The Turkish Cypriot leader questioned what would stop the same political parties from coming together post-solution and asking for an amendment to the constitution, just like President Makarios had done in 1963.

“This event has shown us that even a small party with two seats could drag the majority with it,” said Akinci. “It has shown us how necessary security and the deterrence of Turkey’s effective guarantees are and how right the Turkish Cypriots are when they ask for these guarantees.”

And now, he said, Anastasiades was calling on him to return to the negotiating table.

“They [Greek Cypriots] still find it difficult to accept the political equality of the Turkish Cypriots. If they continue… no result will come out from the negotiations anyway. Correcting this is in their hands.”

 Disy leader Averof Neophytou on Sunday conceded that the Enosis vote in the House over a week ago, from which his party abstained rather than oppose, might have been untimely given the status of the Cyprus negotiations but said the over reaction by the Turkish Cypriot side could give the impression that others were trying to get out of the talks.

“I want to be very clear that using a mere informative reference to an historical fact as an excuse… even though we recognise that it was untimely… or to create an impasse in the negotiations, either to be used as an excuse to justify the outdated system of 1960 guarantees is not just an overreaction, but gives the impression that others are trying to find a way to get out of the negotiations,” he said.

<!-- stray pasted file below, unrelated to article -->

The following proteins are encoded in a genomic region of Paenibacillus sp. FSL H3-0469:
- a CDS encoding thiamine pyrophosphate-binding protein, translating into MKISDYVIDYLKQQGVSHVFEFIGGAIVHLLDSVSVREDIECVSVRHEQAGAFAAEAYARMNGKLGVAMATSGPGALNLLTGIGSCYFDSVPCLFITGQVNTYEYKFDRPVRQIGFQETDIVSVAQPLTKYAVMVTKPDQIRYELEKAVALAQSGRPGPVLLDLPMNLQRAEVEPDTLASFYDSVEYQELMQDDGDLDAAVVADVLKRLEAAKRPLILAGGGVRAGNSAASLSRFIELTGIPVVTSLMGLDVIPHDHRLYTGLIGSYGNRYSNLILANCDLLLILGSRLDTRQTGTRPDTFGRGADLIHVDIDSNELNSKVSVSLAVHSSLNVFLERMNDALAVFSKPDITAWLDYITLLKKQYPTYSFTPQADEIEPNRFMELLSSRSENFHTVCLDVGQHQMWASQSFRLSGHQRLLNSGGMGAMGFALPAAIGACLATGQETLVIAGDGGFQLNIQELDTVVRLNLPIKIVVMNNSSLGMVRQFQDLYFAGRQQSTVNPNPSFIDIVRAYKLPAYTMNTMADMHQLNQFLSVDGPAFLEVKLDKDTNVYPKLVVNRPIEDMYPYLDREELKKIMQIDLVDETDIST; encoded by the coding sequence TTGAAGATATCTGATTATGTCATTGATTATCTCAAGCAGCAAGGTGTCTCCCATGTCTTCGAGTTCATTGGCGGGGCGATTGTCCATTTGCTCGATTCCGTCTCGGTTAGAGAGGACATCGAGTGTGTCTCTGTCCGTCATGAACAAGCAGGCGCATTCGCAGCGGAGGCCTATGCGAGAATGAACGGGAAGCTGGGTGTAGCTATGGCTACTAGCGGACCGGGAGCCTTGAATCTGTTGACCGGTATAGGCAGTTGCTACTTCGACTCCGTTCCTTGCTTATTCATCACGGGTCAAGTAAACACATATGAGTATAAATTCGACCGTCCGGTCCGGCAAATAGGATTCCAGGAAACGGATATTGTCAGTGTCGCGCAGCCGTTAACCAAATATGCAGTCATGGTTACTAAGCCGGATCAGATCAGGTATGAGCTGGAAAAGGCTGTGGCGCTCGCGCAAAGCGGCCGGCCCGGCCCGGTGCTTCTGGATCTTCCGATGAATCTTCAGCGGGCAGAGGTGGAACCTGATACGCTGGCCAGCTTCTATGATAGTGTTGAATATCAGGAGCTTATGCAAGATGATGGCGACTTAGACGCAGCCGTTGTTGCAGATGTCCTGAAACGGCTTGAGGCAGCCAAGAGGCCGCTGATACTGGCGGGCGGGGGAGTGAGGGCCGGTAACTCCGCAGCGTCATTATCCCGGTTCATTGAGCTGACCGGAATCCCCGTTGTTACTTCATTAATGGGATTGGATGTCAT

This, he added, was regardless of whether “we believe that it is not for the parliament to determine what historical references should apply to schools.”

“Our job is to keep alive our history…and already our party has filed a law proposal to transfer this responsibility to the ministry of education,” he added.

Neophytou said historical memory should not be a barrier to the Cyprus problem. A viable solution could only be based on mutual respect and not brinkmanship, he said.